Fake drugs, real worries
High prices and the Internet are making U.S. patients easy prey
Overwhelmed inspectors. In one of the larger mail facilities, in one week, customs collected 16 large bins of about 3,000 packages suspected to contain counterfeit or unapproved drugs for the FDA to inspect. FDA officials, however, estimated that it would take them a week to open and fully inspect about 140 of those packages. The FDA has fewer than 100 investigators to deal with drug importation issues nationwide. So the agency employs a "risk assessment" approach and tries to target particular countries, export companies, or packages suspected to contain certain drugs. The rest the FDA releases back to customs, which sends them on to the addressee "even though the products contained in these parcels may violate the Food, Drug, and Cosmetic Act and may pose a health risk to consumers," the FDA's Hubbard told a House committee last year. "We acknowledge that this is not an optimal public-health outcome . . . ."
As far as what's really in those packages, analyses by customs, the General Accountability Office, and FDA inspectors offer some disturbing snapshots. The customs lab analysis showed that of 180 drug samples, the majority, 67 percent, either were never approved by the FDA or had been withdrawn from the U.S. market for safety reasons. Five percent contained no active ingredients at all. And 28 percent contained controlled substances prohibited from importation.
Despite the limitations, the FDA, customs, DEA, and local law enforcement agencies working together have cleaned up a number of major counterfeit scams. In February 2004, the FDA shut down an Internet site called www.rxpharmacy for selling counterfeit contraceptive patches to unsuspecting women. The patches appeared to be Ortho Evra, a transdermal contraceptive made by Ortho-McNeil Pharmaceuticals. A week later three sites offering "FDA-approved drugs" were shut down for shipping unapproved products.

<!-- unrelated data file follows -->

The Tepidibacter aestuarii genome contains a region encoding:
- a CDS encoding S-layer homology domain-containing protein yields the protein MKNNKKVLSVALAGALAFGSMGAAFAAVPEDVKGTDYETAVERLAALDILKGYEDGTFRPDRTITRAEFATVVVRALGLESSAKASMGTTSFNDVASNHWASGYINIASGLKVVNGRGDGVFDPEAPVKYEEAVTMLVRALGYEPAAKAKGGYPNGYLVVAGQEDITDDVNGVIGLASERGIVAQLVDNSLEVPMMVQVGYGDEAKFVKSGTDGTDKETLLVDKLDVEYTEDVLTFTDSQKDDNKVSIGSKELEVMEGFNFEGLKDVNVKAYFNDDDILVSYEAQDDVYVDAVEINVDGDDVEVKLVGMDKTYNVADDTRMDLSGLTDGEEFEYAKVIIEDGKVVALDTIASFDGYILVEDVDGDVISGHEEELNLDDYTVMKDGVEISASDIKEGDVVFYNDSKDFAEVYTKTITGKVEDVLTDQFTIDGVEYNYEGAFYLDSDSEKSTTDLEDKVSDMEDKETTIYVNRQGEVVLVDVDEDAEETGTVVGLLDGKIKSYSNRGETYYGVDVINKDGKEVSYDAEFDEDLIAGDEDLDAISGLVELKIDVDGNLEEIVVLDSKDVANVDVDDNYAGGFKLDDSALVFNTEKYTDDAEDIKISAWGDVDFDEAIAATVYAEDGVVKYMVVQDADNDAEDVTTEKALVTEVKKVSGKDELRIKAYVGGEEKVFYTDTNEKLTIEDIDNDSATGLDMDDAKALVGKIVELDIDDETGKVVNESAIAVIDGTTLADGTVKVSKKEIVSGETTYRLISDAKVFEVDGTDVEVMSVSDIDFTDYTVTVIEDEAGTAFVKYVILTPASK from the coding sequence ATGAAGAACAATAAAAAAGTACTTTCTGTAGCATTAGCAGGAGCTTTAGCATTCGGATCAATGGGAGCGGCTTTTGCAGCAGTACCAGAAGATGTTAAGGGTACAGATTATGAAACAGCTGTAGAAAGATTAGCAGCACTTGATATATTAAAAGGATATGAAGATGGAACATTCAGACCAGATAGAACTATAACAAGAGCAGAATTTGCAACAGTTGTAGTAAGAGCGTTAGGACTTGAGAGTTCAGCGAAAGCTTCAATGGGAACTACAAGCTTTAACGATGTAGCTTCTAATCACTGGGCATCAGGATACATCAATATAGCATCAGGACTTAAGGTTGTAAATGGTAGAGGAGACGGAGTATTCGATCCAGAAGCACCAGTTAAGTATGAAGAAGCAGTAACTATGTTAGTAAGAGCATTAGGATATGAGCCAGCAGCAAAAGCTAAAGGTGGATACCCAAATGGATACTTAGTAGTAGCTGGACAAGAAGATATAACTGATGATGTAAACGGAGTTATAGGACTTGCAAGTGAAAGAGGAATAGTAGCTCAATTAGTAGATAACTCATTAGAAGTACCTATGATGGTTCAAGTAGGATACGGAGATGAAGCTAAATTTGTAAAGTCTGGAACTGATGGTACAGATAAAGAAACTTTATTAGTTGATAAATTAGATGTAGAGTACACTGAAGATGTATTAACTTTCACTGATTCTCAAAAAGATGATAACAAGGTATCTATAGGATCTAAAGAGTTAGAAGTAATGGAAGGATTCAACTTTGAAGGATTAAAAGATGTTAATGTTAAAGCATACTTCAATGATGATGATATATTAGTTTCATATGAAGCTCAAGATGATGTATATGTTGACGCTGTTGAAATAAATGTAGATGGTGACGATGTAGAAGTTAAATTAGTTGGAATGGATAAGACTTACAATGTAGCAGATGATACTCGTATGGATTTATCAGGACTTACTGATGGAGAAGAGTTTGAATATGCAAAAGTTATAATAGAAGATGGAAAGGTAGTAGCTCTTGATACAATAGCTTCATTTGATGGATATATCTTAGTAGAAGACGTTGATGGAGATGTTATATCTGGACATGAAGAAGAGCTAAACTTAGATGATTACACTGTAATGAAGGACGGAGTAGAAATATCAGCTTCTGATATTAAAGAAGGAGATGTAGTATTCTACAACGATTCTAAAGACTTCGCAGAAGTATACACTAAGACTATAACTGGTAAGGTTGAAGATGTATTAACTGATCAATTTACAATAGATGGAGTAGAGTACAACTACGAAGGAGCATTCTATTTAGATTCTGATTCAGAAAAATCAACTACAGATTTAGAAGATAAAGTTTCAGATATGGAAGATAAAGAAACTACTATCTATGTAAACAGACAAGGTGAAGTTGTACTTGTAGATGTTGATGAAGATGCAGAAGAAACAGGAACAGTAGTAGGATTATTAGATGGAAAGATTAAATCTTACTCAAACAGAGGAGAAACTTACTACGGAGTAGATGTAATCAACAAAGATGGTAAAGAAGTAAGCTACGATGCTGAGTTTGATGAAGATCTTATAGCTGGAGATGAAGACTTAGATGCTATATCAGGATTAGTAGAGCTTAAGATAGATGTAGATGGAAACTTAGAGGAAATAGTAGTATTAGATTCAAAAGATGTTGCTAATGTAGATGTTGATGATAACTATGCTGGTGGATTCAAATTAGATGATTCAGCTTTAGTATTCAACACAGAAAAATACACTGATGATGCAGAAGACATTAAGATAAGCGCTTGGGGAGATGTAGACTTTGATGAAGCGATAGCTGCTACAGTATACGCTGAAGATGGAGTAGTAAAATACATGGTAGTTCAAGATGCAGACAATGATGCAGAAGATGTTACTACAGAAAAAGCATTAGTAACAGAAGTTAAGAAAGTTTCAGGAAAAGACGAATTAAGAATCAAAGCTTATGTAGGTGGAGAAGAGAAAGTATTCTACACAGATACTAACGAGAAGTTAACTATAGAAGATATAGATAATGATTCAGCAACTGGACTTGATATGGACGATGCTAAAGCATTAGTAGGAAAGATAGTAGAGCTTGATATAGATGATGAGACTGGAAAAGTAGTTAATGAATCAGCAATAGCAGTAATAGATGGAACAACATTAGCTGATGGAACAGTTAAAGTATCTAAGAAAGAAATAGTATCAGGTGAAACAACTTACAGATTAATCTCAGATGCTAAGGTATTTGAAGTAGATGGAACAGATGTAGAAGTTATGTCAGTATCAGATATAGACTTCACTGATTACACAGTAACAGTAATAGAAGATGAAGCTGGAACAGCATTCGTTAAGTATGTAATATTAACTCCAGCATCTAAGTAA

In Florida, where a grand jury was impaneled to investigate the avalanche of counterfeit and unapproved drugs moving through the state's healthcare system, FDA and local officials uncovered a scheme to sell millions in fake HIV and cancer drugs. By relabeling 110,000 bottles of a lower-strength medicine as high-strength Procrit, the counterfeiters passed the "Procrit" through four states and a variety of wholesalers until investigators located 800 boxes of the stuff in the warehouse of a large Texas wholesaler. Fewer than 10 percent were left. It's estimated that counterfeiters made about $46 million selling the "Procrit" to unsuspecting patients.
Paul and Cindy Dumas still don't know how they got the fake Lipitor, but the FDA arrested a counterfeiter in the case last summer. A Costa Rican man imported the "Lipitor" to the United States in bottles listed as destined for export to another country. Once here, the bottles were emptied of the fake "Lipitor," filled with another product, and exported. The "Lipitor" was sold to brokers, small wholesalers, and various "repackagers" before it was distributed to licensed retail and Internet pharmacies. Authorities continue to follow the trail, and Dumas is angry that he still doesn't know what he took for two months. He did find out shortly after the fake-drug incident that his cholesterol had gone up.